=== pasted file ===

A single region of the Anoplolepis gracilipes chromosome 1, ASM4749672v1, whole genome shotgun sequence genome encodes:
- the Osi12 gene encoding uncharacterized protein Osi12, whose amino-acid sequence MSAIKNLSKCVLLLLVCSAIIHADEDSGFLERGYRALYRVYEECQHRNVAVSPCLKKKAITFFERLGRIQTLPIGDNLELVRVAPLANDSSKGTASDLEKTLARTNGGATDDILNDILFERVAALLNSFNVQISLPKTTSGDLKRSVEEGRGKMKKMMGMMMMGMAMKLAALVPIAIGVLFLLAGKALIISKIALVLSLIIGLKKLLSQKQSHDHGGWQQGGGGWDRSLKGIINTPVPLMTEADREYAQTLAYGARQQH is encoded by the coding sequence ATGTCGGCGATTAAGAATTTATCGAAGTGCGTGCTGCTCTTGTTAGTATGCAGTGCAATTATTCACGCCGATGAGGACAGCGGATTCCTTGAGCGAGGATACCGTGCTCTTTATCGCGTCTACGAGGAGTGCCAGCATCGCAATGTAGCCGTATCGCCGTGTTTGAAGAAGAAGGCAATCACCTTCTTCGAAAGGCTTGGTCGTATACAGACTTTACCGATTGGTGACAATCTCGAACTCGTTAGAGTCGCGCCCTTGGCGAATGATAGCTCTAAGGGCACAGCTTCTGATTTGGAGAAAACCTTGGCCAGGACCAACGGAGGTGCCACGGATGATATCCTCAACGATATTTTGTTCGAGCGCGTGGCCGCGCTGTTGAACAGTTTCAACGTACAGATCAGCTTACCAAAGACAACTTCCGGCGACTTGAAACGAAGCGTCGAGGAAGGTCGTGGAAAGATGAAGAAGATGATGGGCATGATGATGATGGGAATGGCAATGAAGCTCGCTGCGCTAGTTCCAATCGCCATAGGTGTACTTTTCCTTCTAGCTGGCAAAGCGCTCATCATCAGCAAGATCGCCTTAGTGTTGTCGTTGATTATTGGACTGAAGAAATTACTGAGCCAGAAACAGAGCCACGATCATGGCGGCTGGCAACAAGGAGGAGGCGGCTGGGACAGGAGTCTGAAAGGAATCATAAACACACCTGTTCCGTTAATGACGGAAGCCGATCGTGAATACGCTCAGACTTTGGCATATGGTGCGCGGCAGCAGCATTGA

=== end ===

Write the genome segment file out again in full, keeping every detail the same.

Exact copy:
A single region of the Anoplolepis gracilipes chromosome 1, ASM4749672v1, whole genome shotgun sequence genome encodes:
- the Osi12 gene encoding uncharacterized protein Osi12, whose amino-acid sequence MSAIKNLSKCVLLLLVCSAIIHADEDSGFLERGYRALYRVYEECQHRNVAVSPCLKKKAITFFERLGRIQTLPIGDNLELVRVAPLANDSSKGTASDLEKTLARTNGGATDDILNDILFERVAALLNSFNVQISLPKTTSGDLKRSVEEGRGKMKKMMGMMMMGMAMKLAALVPIAIGVLFLLAGKALIISKIALVLSLIIGLKKLLSQKQSHDHGGWQQGGGGWDRSLKGIINTPVPLMTEADREYAQTLAYGARQQH is encoded by the coding sequence ATGTCGGCGATTAAGAATTTATCGAAGTGCGTGCTGCTCTTGTTAGTATGCAGTGCAATTATTCACGCCGATGAGGACAGCGGATTCCTTGAGCGAGGATACCGTGCTCTTTATCGCGTCTACGAGGAGTGCCAGCATCGCAATGTAGCCGTATCGCCGTGTTTGAAGAAGAAGGCAATCACCTTCTTCGAAAGGCTTGGTCGTATACAGACTTTACCGATTGGTGACAATCTCGAACTCGTTAGAGTCGCGCCCTTGGCGAATGATAGCTCTAAGGGCACAGCTTCTGATTTGGAGAAAACCTTGGCCAGGACCAACGGAGGTGCCACGGATGATATCCTCAACGATATTTTGTTCGAGCGCGTGGCCGCGCTGTTGAACAGTTTCAACGTACAGATCAGCTTACCAAAGACAACTTCCGGCGACTTGAAACGAAGCGTCGAGGAAGGTCGTGGAAAGATGAAGAAGATGATGGGCATGATGATGATGGGAATGGCAATGAAGCTCGCTGCGCTAGTTCCAATCGCCATAGGTGTACTTTTCCTTCTAGCTGGCAAAGCGCTCATCATCAGCAAGATCGCCTTAGTGTTGTCGTTGATTATTGGACTGAAGAAATTACTGAGCCAGAAACAGAGCCACGATCATGGCGGCTGGCAACAAGGAGGAGGCGGCTGGGACAGGAGTCTGAAAGGAATCATAAACACACCTGTTCCGTTAATGACGGAAGCCGATCGTGAATACGCTCAGACTTTGGCATATGGTGCGCGGCAGCAGCATTGA